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  #1  
Old 11-14-2014, 04:26 PM
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Stampo Stampo is offline
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Default Paper Crafts Magazine closing

Paper Crafts Magazine Closing
11/14/2014 5 Comments

Paper Crafts Magazine To Close
By Nancy Nally on November 14, 2014

In yet another blow to the publishing segment of the scrapbook industry, contributors of Paper Crafts & Scrapbooking magazine have been informed of the magazine’s pending closure.

The announcement came in an email to contributors from F+W president Sara Domville. According to the email, Paper Crafts & Scrapbooking will cease publication after the February issue, and there will be no more print special issues from the brand. The planned Card Creations volume 13 special issue is being cancelled. All content in the company’s possession is being returned to contributors.

A representative for F+W told Scrapbook Update that the Creating Keepsakes conventions will not be affected by the magazine’s closure, and the 2015 schedule will continue as posted. Subscribers will be contacted directly by F+W regarding remaining issues on their subscriptions.

F+W had just acquired Paper Crafts & Scrapbooking in January as part of its acquisition of New Track Media. The Paper Crafts & Scrapbooking digital magazine was created a year ago (just prior to the acquisition by F+W) through the merger of the former Paper Crafts and Creating Keepsakes print magazine titles, with the newly created title being 100% digital.

This is the third major publication closure for the industry in a very short period. All American Crafts closed its publications in August, followed by a bankruptcy filing last month. Then Northridge ceased production of its titles. And now Paper Crafts & Scrapbooking has folded. The recent spate of closures has left a large hole in the publications market. The Stampington titles, Scrapbook & Cards Today, Cardmaker, Rubber Stamp Madness, and Scrap & Stamp Arts are pretty much all that is left of what was once a vibrant publishing sector in the U.S. scrapbook market.
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Last edited by Stampo; 11-14-2014 at 04:32 PM.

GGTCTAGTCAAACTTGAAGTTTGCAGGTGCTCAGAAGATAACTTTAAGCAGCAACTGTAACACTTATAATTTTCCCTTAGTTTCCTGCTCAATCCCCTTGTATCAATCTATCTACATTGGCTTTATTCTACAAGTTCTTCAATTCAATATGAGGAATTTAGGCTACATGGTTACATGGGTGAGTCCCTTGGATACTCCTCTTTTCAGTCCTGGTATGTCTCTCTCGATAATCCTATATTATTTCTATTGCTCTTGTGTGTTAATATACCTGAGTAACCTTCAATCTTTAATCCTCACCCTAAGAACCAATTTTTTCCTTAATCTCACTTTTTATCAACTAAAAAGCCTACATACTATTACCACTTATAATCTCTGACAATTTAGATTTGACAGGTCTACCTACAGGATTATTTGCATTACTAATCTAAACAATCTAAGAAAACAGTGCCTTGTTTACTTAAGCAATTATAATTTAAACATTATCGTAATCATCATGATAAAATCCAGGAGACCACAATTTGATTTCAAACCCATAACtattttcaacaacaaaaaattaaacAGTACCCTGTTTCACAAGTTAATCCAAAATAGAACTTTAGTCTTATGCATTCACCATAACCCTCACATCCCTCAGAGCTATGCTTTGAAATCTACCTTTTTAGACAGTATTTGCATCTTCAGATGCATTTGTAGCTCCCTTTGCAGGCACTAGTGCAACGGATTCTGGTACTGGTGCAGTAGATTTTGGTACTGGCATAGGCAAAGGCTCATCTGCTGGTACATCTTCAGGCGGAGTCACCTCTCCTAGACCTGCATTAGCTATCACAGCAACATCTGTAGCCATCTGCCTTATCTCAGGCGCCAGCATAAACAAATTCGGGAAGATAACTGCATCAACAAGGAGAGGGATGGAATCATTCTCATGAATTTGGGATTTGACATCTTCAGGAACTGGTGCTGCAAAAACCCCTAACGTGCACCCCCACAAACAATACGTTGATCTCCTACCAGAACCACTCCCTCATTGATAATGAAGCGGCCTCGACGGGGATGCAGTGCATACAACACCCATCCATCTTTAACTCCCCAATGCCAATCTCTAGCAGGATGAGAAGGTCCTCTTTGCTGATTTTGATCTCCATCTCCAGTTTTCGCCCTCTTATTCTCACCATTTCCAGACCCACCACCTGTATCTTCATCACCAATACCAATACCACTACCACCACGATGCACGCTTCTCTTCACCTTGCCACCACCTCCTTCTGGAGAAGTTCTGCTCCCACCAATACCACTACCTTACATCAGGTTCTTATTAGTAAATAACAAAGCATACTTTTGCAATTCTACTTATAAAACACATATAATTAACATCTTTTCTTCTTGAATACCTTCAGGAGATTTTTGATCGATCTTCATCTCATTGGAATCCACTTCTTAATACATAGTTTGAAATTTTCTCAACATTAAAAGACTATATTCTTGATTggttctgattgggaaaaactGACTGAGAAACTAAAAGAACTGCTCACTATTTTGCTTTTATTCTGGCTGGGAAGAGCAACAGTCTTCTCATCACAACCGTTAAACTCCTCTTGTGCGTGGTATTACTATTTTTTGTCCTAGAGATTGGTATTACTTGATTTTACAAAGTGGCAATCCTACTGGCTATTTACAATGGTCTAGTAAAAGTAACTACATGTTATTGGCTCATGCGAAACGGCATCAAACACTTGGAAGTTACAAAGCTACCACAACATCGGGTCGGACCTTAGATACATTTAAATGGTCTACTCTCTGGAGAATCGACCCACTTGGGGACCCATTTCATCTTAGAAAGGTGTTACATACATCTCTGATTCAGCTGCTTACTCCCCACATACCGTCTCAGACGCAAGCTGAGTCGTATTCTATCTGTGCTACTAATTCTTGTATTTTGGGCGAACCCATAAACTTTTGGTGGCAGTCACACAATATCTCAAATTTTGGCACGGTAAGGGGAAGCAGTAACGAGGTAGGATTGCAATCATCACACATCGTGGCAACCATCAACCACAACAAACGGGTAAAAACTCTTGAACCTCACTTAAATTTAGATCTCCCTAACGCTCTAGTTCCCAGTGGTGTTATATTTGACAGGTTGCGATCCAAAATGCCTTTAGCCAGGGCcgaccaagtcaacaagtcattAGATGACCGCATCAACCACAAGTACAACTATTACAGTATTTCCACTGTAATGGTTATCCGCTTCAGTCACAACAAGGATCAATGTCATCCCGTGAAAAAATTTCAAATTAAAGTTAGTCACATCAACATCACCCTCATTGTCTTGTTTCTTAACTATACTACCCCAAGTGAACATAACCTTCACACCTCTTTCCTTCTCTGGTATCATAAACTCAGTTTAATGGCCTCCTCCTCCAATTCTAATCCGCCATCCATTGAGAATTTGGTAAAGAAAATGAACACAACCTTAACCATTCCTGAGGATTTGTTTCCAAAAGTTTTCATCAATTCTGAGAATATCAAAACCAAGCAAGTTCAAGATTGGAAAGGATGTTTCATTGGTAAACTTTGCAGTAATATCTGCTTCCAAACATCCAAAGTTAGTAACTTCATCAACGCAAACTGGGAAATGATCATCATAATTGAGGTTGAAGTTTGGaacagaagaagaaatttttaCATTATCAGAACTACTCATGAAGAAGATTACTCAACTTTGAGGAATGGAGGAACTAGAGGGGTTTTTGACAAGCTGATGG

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  #2  
Old 11-14-2014, 04:50 PM
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Default Internet responsible?

I imagine the internet is responsible for a lot of this. Too bad, too.
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Old 11-14-2014, 05:06 PM
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Sad, but not surprising.
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  #4  
Old 11-14-2014, 09:32 PM
debz debz is offline
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Default Aloha 'oe...

I'm so sad to see these dedicated journalists lose their markets...It's been an amazing run!

The world has been made a little cozier with all the welcome Rubber Stamp Plantation has experienced over the years. I'm so grateful that our stamps have excited, inspired, and sparked great friendships that last!

I've been so fortunate over the years to have been so richly supported by Nancy at Vamp Stamp News, Cindy at Altered Arts, Rubberta at Rubber Stamp Madness, all the contributors/editors/publishers of Scrapbooking, Somerset Studios, Rubber Stamper, Stamp & Scrap, Scrap & Art, Belle Armoire, Where Women Create...and the list keeps going...

Artists and contributors have done astounding things with stamps...one of the ultimate artist tools. I love saying that with my stamps, we all "create aloha"!

To all who love to write, journal, experiment, play, create...I love that you love what we make. We stamp makers thrive on you!

Let me know if Rubber Stamp Plantation inspires you to create, and I'll send you a goodie package in exchange for a treasure or 2!

Mahalo nui loa and keep it going...those of you all who are still in it!
Warmest aloha,
Debz
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Old 11-15-2014, 09:04 AM
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Renee Renee is offline